You've probably heard of the artisanal concept. That's a hand-crafted, customized product or service that never intends to compete with commodity options. It's better in ways that only the elite can value. You can buy your cheese from Kraft, or your bicycle from Trek. Or you can get a delicious wheel of Terraluna from the dairy up the road, or ride a hand-tooled bike built in that little shop outside Seattle. This might become the stature for the HP 3000 in the years to follow 2012.
Much of what remains in the homestead community is running custom-crafted code and applications. The pros managing this software and these systems are artisans. These companies are doing business with a computer that's become a re-creation of its original design. HP once stamped out 3000s at factories in Roseville, Calif. and in Boeblingen, Germany. The parts rolled out in an industrial process, and the operating system software was bolted together and tested in corporate labs.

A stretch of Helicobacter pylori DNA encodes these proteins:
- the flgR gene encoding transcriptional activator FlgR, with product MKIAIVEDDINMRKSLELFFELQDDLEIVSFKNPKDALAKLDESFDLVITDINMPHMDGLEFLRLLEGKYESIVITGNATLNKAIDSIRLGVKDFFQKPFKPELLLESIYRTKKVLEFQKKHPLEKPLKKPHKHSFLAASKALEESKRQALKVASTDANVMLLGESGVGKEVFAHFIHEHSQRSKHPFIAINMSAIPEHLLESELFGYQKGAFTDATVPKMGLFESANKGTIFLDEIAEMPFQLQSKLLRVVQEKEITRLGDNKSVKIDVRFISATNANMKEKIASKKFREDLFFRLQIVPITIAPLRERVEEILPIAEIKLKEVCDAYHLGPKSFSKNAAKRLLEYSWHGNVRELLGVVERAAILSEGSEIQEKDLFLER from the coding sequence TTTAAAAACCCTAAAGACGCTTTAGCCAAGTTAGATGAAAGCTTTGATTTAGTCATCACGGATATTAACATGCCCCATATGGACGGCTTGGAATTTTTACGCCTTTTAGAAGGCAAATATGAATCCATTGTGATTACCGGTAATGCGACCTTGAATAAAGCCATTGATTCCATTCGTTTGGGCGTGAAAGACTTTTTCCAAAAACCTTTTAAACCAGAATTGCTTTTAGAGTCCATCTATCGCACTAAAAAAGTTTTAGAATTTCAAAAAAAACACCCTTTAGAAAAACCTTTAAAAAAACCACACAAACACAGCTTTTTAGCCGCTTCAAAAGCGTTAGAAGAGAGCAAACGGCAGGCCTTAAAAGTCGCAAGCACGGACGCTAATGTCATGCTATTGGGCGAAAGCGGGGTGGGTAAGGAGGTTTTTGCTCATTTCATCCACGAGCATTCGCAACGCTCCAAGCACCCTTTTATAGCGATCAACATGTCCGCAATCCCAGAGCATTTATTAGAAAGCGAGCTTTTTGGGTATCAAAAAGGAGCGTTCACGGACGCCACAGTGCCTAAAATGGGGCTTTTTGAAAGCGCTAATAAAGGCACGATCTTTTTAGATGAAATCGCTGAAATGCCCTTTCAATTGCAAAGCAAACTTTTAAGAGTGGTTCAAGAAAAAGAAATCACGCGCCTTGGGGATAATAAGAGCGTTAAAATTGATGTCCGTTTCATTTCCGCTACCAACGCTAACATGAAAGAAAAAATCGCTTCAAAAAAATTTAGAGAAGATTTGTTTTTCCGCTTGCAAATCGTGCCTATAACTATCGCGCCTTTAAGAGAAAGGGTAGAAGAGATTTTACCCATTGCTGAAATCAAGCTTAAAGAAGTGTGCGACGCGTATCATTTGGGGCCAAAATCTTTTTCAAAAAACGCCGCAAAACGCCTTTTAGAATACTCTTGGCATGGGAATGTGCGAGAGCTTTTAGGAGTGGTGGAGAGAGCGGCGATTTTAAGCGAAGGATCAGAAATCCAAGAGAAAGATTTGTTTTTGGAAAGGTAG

An artisanal offering is an alternative to the processing which is usually viewed as industrial. With no more hardware being stamped out of an assembly line, the 3000 is going artisanal with its emulator -- and the OS is sitting in the cradle of Linux, an open-sourced OS of artisanal heritage. You go old-school with your 3000 computing, using tested and proven technology that is as bedrock as the sourdough bread that's baked with decades-old starters.
Brian Edminster, who's been cultivating a repository of artisanal open source software for the 3000 user, pointed us at a web essay that illustrates how artisanal is more than just a step beyond industrial. It's a step forward into something entering a new stage of life, evolving. "It seems to me," he said, "that the entire post applies just as well to our beloved HP 3000." The essay explains.
Only when a thing is made obsolete can we discover if there was some underlying value — beyond utility — that some people found compelling enough to keep alive or evolve into something new. The horses bred today for “recreation” are dramatically different from the workhorses of the past, but they are still… horses.
While horses don't do the work of transport they once did, there's still a $40 billion a year recreational market in them today, more than a century after they dominated the world's transport. "What else is being made obsolete now," the essayist asked, "that might emerge from the ashes in a new, powerful form?"